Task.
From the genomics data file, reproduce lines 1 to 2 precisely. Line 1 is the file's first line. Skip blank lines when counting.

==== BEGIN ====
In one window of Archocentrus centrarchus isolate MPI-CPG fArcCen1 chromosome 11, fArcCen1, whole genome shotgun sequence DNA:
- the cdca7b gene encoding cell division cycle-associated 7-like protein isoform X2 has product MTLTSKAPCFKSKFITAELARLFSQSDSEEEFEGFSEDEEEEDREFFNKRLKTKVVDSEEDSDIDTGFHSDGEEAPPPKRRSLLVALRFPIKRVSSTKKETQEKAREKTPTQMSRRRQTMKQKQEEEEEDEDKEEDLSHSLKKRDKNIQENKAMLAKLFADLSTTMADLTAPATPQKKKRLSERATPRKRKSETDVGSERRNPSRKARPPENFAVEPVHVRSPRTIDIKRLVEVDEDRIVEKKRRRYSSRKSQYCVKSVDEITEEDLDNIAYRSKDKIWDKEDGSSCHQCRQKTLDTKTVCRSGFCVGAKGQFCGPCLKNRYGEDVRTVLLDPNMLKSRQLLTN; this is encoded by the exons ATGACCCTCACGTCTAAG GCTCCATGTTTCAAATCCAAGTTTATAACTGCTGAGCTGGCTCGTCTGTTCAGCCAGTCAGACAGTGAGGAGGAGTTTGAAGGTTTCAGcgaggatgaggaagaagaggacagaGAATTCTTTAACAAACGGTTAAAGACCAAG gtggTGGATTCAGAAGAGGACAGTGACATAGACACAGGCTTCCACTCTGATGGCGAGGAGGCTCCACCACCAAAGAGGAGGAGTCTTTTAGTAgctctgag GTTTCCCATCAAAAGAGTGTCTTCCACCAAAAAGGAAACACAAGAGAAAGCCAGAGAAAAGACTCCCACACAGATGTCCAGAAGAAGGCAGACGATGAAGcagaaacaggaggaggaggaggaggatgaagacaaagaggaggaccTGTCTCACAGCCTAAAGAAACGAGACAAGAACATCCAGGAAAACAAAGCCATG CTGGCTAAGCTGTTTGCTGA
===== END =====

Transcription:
In one window of Archocentrus centrarchus isolate MPI-CPG fArcCen1 chromosome 11, fArcCen1, whole genome shotgun sequence DNA:
- the cdca7b gene encoding cell division cycle-associated 7-like protein isoform X2 has product MTLTSKAPCFKSKFITAELARLFSQSDSEEEFEGFSEDEEEEDREFFNKRLKTKVVDSEEDSDIDTGFHSDGEEAPPPKRRSLLVALRFPIKRVSSTKKETQEKAREKTPTQMSRRRQTMKQKQEEEEEDEDKEEDLSHSLKKRDKNIQENKAMLAKLFADLSTTMADLTAPATPQKKKRLSERATPRKRKSETDVGSERRNPSRKARPPENFAVEPVHVRSPRTIDIKRLVEVDEDRIVEKKRRRYSSRKSQYCVKSVDEITEEDLDNIAYRSKDKIWDKEDGSSCHQCRQKTLDTKTVCRSGFCVGAKGQFCGPCLKNRYGEDVRTVLLDPNMLKSRQLLTN; this is encoded by the exons ATGACCCTCACGTCTAAG GCTCCATGTTTCAAATCCAAGTTTATAACTGCTGAGCTGGCTCGTCTGTTCAGCCAGTCAGACAGTGAGGAGGAGTTTGAAGGTTTCAGcgaggatgaggaagaagaggacagaGAATTCTTTAACAAACGGTTAAAGACCAAG gtggTGGATTCAGAAGAGGACAGTGACATAGACACAGGCTTCCACTCTGATGGCGAGGAGGCTCCACCACCAAAGAGGAGGAGTCTTTTAGTAgctctgag GTTTCCCATCAAAAGAGTGTCTTCCACCAAAAAGGAAACACAAGAGAAAGCCAGAGAAAAGACTCCCACACAGATGTCCAGAAGAAGGCAGACGATGAAGcagaaacaggaggaggaggaggaggatgaagacaaagaggaggaccTGTCTCACAGCCTAAAGAAACGAGACAAGAACATCCAGGAAAACAAAGCCATG CTGGCTAAGCTGTTTGCTGA